Am Fam Physician. 1998 Feb 15;57(4):663-664.
We are doing more and more procedures in our office that once were done exclusively in the emergency department, hospital or outpatient surgery center. Today, JRH saw a longtime patient of his who had suddenly experienced shortness of breath two months after coronary artery bypass surgery. After a differential diagnosis that included congestive heart failure, angina, asthma and hypersensitivity pneumonitis was considered, a chest x-ray revealed the problem (which could have been deduced by more careful physical examination including percussion, pectoriloquy and assiduous auscultation): left-sided pleural effusion. The effusion was so extensive that it was easy to select an entry point for thoracentesis on the left posterior axillary line just above the ninth rib. Soon JRH was able to remove about 3,000 mL of serosanguineous fluid, which was sent for analysis. Although cancer was a fear of both the patient and the physician, they were hopeful that the cause would be benign. JRH was pleased to find out that the patient's anxiety level was diminished to a great degree when he learned that the thoracentesis could be done in our office. Here, he was familiar with the staff and the office environment, in addition to his own physician. We think this makes more sense. (Maybe some day Medicare will, too.)
One of the joys of group medicine is that we constantly learn from each other. You may recall the Diary entry in the August 1997 issue of AFP, in which WLL discussed the use of decongestant nasal spray for the treatment of postcoital headaches. JSR first heard of the decongestant nasal spray trick by reading this column. Anyway, today JSR saw in follow-up a patient in his mid-40s who three weeks earlier had presented with classic symptoms of recurrent postcoital headaches. After a discussion of treatment options, he chose to try using the nasal spray before having sexual intercourse. Now, on his follow-up visit, he was all smiles with our new-found “cure.” “I have had this problem for years, and this is the first treatment that helped,” he stated.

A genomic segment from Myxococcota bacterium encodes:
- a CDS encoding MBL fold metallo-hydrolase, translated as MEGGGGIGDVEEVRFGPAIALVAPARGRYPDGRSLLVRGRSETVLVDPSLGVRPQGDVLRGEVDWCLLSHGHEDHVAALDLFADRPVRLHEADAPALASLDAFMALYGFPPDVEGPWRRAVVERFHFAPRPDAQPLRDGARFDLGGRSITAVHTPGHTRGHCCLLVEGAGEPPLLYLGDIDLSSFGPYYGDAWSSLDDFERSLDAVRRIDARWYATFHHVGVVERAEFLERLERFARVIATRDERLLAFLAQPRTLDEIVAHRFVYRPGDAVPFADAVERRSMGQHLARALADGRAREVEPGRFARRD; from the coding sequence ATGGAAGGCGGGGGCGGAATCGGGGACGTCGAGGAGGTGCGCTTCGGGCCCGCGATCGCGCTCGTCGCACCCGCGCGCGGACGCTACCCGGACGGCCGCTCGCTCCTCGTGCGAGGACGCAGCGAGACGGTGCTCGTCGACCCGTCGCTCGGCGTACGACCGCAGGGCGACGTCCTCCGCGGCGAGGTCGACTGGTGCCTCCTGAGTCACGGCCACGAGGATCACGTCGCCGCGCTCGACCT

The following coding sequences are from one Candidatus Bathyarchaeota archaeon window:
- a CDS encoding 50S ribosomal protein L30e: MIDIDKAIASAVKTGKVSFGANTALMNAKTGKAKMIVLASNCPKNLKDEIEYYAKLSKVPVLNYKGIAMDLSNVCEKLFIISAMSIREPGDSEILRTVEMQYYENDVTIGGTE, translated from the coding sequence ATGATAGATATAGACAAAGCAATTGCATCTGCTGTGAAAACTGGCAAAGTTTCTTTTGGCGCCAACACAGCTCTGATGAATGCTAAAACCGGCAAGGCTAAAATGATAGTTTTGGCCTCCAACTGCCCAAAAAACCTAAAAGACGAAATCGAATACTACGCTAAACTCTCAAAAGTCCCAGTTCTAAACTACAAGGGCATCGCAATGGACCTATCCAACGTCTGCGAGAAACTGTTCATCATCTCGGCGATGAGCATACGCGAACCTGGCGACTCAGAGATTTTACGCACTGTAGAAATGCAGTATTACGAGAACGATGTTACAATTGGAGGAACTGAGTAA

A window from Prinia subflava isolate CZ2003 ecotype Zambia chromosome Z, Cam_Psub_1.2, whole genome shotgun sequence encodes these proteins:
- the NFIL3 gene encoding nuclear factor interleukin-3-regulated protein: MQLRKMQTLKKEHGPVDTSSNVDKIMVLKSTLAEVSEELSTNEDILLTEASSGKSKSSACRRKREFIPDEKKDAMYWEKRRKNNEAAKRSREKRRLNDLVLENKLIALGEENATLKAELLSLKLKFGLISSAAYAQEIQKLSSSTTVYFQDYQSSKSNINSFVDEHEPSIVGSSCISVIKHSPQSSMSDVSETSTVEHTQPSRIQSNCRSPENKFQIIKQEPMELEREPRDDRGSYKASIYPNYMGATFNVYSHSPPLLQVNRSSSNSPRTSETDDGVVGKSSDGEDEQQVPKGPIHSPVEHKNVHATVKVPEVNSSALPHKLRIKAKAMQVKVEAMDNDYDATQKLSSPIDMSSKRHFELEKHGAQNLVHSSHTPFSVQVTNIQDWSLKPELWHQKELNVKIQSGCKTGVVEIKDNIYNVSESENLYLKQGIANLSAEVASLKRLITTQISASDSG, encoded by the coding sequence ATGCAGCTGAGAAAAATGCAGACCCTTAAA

TBS has always worked with patients and staff to clarify medical terminology and help patients to understand anatomy, at least in basic terms. This morning as she headed for the next examination room, her nurse jokingly told TBS that she had not made a mistake but had written down the chief complaint exactly as the patient had given it to her. TBS realized that she had her work cut out for her when she read the chief complaint of the elderly gentleman in the examining room: “Pain in his left tentacle!”